Ancient Egypt Wiki
Ancient Egypt Wiki
Dynasties of Ancient Egypt
Predynastic Period
Protodynastic Period
Early Dynastic Period
1st 2nd
Old Kingdom
3rd 4th 5th 6th
First Intermediate Period
7th 8th 9th 10th
11th (Thebes only)
Middle Kingdom
11th (All Egypt)
12th 13th 14th
Second Intermediate Period
15th 16th 17th
New Kingdom
18th 19th 20th
Third Intermediate Period
21st 22nd 23rd 24th 25th
Late Period
26th 27th 28th
29th 30th 31st
Graeco-Roman Period
Alexander the Great
Ptolemaic Dynasty

Known rulers, in the History of Egypt, for the Second Dynasty.

The First and Second Dynasties of ancient Egypt are often combined under the group title, Early Dynastic Period. The capital at that time was Thinis.

The period names of the actual rulers of the Second Dynasty are in dispute. For the first five kings, the sources are fairly close in agreement:

Name Years Reigned
Hotepsekhemwy 38
Raneb (also read Nebra) 39
Nynetjer 40
Weneg 8
Senedj 20

However, the identity of the next two or three rulers is unclear: we may have both the Horus-name or Nebty (meaning (female) two) -name and their birth names for these rulers; they may be entirely different individuals; or they may be legendary names. On the left are the rulers most Egyptologists place here; on the right are the names that ultimately come from Manetho's Aegyptica:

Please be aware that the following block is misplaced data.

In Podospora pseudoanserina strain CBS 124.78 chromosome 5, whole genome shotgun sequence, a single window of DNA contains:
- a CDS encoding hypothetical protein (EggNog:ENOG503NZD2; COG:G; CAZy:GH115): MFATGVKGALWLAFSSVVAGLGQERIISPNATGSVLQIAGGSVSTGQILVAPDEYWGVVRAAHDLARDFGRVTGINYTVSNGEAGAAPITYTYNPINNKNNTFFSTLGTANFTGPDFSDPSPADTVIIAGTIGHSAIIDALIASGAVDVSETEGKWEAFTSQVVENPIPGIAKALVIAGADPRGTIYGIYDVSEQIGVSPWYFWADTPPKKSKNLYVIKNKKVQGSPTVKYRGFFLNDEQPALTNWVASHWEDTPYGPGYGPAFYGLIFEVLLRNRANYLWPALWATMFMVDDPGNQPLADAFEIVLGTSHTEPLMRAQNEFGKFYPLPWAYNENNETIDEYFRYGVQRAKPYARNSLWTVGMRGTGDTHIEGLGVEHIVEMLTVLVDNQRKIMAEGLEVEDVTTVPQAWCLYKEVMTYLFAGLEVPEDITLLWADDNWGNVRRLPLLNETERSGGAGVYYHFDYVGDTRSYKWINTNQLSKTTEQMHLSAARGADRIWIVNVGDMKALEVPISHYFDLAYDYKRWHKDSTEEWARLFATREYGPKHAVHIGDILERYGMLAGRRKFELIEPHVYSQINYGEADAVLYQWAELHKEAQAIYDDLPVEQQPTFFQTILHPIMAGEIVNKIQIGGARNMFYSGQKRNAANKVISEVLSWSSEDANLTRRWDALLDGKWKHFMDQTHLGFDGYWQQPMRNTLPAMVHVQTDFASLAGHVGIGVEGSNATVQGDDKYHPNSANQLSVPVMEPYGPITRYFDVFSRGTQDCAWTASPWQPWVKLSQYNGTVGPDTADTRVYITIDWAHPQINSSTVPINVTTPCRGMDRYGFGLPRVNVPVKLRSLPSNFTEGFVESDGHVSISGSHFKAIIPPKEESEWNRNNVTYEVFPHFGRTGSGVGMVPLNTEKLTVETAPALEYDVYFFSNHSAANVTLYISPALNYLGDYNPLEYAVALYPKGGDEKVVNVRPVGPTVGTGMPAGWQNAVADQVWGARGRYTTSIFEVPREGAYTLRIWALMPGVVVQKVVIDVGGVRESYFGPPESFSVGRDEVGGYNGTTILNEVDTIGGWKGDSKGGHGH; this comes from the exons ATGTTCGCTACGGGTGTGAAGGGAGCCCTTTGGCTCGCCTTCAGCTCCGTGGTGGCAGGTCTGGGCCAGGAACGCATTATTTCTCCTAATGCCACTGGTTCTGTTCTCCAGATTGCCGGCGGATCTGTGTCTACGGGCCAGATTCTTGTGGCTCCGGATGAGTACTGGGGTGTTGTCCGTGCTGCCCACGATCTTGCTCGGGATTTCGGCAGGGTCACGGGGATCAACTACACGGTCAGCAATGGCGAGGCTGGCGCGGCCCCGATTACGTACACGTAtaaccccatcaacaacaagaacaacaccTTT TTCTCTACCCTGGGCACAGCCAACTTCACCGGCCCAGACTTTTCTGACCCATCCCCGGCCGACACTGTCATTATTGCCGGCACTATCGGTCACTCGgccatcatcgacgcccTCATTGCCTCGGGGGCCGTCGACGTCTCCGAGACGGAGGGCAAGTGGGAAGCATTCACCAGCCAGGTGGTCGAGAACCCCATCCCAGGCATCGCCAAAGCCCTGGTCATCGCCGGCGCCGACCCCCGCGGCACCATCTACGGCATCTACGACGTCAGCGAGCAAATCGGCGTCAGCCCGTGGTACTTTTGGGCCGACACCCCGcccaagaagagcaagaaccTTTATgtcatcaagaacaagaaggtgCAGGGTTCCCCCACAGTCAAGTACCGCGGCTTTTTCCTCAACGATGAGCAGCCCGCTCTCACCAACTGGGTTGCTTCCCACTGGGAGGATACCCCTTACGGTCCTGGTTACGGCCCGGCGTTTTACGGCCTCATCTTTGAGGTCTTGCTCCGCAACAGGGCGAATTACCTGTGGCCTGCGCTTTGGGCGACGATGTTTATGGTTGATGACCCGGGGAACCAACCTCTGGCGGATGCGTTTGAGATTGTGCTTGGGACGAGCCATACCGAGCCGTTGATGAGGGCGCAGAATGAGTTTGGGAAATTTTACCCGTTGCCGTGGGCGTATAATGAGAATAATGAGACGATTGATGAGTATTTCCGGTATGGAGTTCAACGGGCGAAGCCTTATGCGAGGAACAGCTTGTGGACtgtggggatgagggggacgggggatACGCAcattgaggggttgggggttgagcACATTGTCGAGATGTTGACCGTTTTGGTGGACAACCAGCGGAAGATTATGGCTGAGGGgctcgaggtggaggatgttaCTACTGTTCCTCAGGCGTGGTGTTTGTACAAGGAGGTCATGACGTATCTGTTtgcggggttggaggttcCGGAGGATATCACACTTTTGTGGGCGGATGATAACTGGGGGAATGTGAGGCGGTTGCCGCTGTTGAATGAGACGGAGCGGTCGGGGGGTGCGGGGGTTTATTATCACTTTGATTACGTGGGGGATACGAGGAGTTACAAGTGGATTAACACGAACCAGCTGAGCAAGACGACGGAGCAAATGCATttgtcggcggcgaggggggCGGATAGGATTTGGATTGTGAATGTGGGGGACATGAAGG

Proposed Ruler Manetho's List
Peribsen Kaires
Sekhemib-Perenmaat Sesokhris

With the last ruler, we return to an agreement:

Name Years Reigned
Khasekhemwy 17-18

Although Manetho states the capital was at Thinis, the same as during the First Dynasty, at least the first three kings were buried at Saqqara, suggesting the center of power had moved to Memphis. Beyond this, little can be said about the events during this period; the annual records on the Palermo Stone only survive for the end of the reign of Raneb and for parts of Nynetjer's. One important event possibly happened during the reign of Khasekhemwy: many Egyptologists read his name ("the Two Powers are Crowned") as commemorating the union of Upper and Lower Egypts.

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